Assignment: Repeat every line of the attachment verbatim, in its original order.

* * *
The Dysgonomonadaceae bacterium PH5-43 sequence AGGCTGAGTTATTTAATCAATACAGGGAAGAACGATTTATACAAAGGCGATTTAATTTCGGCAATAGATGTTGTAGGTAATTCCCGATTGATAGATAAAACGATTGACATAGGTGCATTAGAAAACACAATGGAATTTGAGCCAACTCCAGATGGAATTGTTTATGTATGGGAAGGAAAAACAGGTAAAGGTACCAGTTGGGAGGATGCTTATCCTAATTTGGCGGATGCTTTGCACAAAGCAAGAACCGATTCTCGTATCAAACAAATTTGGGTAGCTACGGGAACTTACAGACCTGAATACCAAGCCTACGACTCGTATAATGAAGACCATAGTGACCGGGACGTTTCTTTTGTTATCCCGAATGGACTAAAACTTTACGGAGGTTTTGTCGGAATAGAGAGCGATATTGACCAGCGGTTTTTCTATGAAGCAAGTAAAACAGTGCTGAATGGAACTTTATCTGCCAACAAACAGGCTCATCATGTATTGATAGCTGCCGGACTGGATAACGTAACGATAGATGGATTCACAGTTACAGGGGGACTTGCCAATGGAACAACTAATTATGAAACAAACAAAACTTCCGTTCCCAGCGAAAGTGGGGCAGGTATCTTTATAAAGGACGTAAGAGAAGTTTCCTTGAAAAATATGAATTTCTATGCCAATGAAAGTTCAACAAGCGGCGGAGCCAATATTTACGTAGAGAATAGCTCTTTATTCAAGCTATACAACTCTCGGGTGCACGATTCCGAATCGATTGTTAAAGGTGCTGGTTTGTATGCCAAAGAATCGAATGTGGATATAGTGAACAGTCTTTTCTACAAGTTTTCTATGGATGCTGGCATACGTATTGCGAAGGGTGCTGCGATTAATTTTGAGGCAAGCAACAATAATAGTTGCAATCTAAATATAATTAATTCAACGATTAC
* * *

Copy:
The Dysgonomonadaceae bacterium PH5-43 sequence AGGCTGAGTTATTTAATCAATACAGGGAAGAACGATTTATACAAAGGCGATTTAATTTCGGCAATAGATGTTGTAGGTAATTCCCGATTGATAGATAAAACGATTGACATAGGTGCATTAGAAAACACAATGGAATTTGAGCCAACTCCAGATGGAATTGTTTATGTATGGGAAGGAAAAACAGGTAAAGGTACCAGTTGGGAGGATGCTTATCCTAATTTGGCGGATGCTTTGCACAAAGCAAGAACCGATTCTCGTATCAAACAAATTTGGGTAGCTACGGGAACTTACAGACCTGAATACCAAGCCTACGACTCGTATAATGAAGACCATAGTGACCGGGACGTTTCTTTTGTTATCCCGAATGGACTAAAACTTTACGGAGGTTTTGTCGGAATAGAGAGCGATATTGACCAGCGGTTTTTCTATGAAGCAAGTAAAACAGTGCTGAATGGAACTTTATCTGCCAACAAACAGGCTCATCATGTATTGATAGCTGCCGGACTGGATAACGTAACGATAGATGGATTCACAGTTACAGGGGGACTTGCCAATGGAACAACTAATTATGAAACAAACAAAACTTCCGTTCCCAGCGAAAGTGGGGCAGGTATCTTTATAAAGGACGTAAGAGAAGTTTCCTTGAAAAATATGAATTTCTATGCCAATGAAAGTTCAACAAGCGGCGGAGCCAATATTTACGTAGAGAATAGCTCTTTATTCAAGCTATACAACTCTCGGGTGCACGATTCCGAATCGATTGTTAAAGGTGCTGGTTTGTATGCCAAAGAATCGAATGTGGATATAGTGAACAGTCTTTTCTACAAGTTTTCTATGGATGCTGGCATACGTATTGCGAAGGGTGCTGCGATTAATTTTGAGGCAAGCAACAATAATAGTTGCAATCTAAATATAATTAATTCAACGATTAC